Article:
Thursday, November 27, 2008

'The Book of Proper Names'

by Amélie Nothomb
(Original title: Robert Des Noms Propres)
Translated from the French by Shaun Whiteside
Fiction, 2002 (French), 2004 (English translation)
Faber and Faber, trade pb, 117 p.
The Book of Proper Names is the story of the hapless orphan girl, Plectrude. Raised by her aunt, and unaware of the dark secret behind her past, she is a troubled but dreamy child who is both blessed and cursed by her intoxicating eyes. Discovered to have enormous gifts as a dancer, she is accepted at Paris’s most prestigious ballet school, where she devotes herself to artistic perfection, until her body can take no more.
In a brilliantly succinct story of haunted adolescence and lost mothers, Nothomb propels the narrative forward until Plectrude is forced to take command of her own fate.
Amélie Nothomb is well known for her sometimes snarky, quirky, humourous style and I quite enjoyed it here. There were a few times throughout the book that I smiled at her turns of phrase. (This was translated from French but it read smoothly and of course I can’t say for sure, not having read it in the original, but it did seem well done and natural.)
This very fairy-tale like story kept my interest right up until the end where unfortunately Nothomb felt the need to suddenly insert herself into the story. Sometimes authors placing themselves in the narrative can be done very effectively but here it just jarred, it seemed so out of place with the way the rest of the story unfolded. So overall, I thought this was a sparse, enjoyable tale with a somewhat disappointing ending. But it has made me want to dig out the Ionesco play I have around here somewhere that I haven’t read in years and years, since in the book, Plectrude falls in love with his work.
She had often tried to read, but the books fell from her hands. Perhaps for every human being there is, within the universe of the written word, a work that will turn that person into a reader, if destiny permits. What Plato says about the loving half, that other part who is circling around somewhere and must be found if one is not to remain incomplete until one’s dying day, holds even more true where books are concerned.
'Ionesco is the author destined for me,' the girl thought. She drew considerable happiness from this, the intoxication that can come only from discovering a book that you love.
The only other book by Amélie Nothomb that I’ve read, and seen the film of, is Fear and Trembling (Stupeur et Tremblements) which was really quite amusing for me since it’s somewhat based on her experience working in a traditional, rather conservative Japanese company. I’m sure I’ll read more by Nothomb, in fact I have a book of hers in French but who knows when I’ll get up the motivation to tackle it, and I’d especially like to read more about her time in Japan.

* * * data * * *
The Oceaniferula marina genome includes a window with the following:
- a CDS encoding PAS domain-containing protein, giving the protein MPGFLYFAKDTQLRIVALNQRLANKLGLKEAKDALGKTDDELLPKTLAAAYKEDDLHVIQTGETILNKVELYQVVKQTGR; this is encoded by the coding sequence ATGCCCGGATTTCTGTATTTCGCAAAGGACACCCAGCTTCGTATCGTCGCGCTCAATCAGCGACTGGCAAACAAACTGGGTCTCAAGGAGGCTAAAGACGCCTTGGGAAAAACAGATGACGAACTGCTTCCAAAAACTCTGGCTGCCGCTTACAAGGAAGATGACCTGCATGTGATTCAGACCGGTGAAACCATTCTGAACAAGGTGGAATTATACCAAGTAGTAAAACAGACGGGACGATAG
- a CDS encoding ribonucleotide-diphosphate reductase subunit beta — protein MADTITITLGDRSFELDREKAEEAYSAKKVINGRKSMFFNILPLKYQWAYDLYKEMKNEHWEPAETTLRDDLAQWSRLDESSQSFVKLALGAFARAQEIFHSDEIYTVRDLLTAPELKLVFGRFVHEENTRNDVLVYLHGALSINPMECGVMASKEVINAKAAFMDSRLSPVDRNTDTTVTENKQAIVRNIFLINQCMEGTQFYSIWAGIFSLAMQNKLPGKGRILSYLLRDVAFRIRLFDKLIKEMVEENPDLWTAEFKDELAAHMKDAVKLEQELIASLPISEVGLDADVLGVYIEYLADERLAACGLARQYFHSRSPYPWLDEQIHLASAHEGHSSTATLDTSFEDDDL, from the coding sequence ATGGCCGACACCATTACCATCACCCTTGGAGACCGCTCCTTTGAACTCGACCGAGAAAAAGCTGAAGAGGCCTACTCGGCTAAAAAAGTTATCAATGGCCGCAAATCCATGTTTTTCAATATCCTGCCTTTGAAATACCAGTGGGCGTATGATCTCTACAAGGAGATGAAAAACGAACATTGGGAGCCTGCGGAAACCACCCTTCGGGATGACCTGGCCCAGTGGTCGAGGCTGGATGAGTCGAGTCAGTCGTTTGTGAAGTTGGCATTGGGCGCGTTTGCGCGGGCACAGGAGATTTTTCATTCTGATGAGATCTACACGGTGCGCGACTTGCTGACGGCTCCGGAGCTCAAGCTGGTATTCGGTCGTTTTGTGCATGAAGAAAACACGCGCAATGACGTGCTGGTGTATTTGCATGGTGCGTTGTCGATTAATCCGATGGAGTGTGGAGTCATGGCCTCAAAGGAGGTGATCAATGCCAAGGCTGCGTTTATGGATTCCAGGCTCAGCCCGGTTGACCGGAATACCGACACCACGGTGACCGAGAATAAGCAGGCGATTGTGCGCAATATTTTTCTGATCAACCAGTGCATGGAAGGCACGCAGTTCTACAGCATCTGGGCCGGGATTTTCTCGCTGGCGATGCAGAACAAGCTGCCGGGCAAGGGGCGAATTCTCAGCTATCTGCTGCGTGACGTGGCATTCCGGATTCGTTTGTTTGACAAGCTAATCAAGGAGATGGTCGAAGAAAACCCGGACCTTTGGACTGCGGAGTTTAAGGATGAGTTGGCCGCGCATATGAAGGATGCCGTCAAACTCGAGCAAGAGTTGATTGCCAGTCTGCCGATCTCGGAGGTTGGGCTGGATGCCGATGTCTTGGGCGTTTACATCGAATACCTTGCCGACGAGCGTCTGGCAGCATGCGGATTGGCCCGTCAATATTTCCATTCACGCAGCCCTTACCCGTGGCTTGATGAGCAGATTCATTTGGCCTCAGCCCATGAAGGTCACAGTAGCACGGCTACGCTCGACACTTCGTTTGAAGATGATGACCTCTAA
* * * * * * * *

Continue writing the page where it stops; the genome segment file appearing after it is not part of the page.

Article in The Independent
Article in The Guardian online

My Rating: 3.5/5
(#50 for 2008, Orbis Terrarum Challenge, 2nds Challenge)

Also reviewed at:
Ex Libris
Bluestalking Reader
Reminder: If you have read and reviewed this title, let me know and I'll link to it here.


  1. I do not know if this will help. Amelie Nothomb's novels are all except for a couple, based somehow on her life. This is where she fnds her ideas and develops them into fiction. Reading about her hunger for writing might help, there are some books on her style outhere. I do not know of the titles, sorry. She is pretty much unique in her style.

  2. Sylvie - Thanks. I knew that most of her books were based on her life, fictional memoirs or whatever they're called. In this one I just thought she forced herself into the story unnaturally. Paul Auster writes himself into his work sometimes and in his case it works really well. Anyway, she does have a very unique style and I'm sure I'll read more. :)

  3. Not sure if Nothomb is for me, but I enjoyed your review and the links to the newspaper articles about her (I wish more bloggers would do that). Thanks!

  4. R-Lo - She definitely does have a unique style that I think isn't for everyone. Glad you liked the links to the articles. I'm always googling stuff on the author or book after I finish so a while ago I decided to include the links in my reviews. It's nice to know that someone is using them. :)

  5. I like the premise of the book but I don't know how I'd feel about the author all of a sudden in the book. I guess I'll have to read it and find out huh? :) Thank you for the review - I'll add it to my list!

  6. Iliana - I did like the story except for the bit at the end- you could just skip that page or so! It is a really slim book so wouldn't take much time to read. :)


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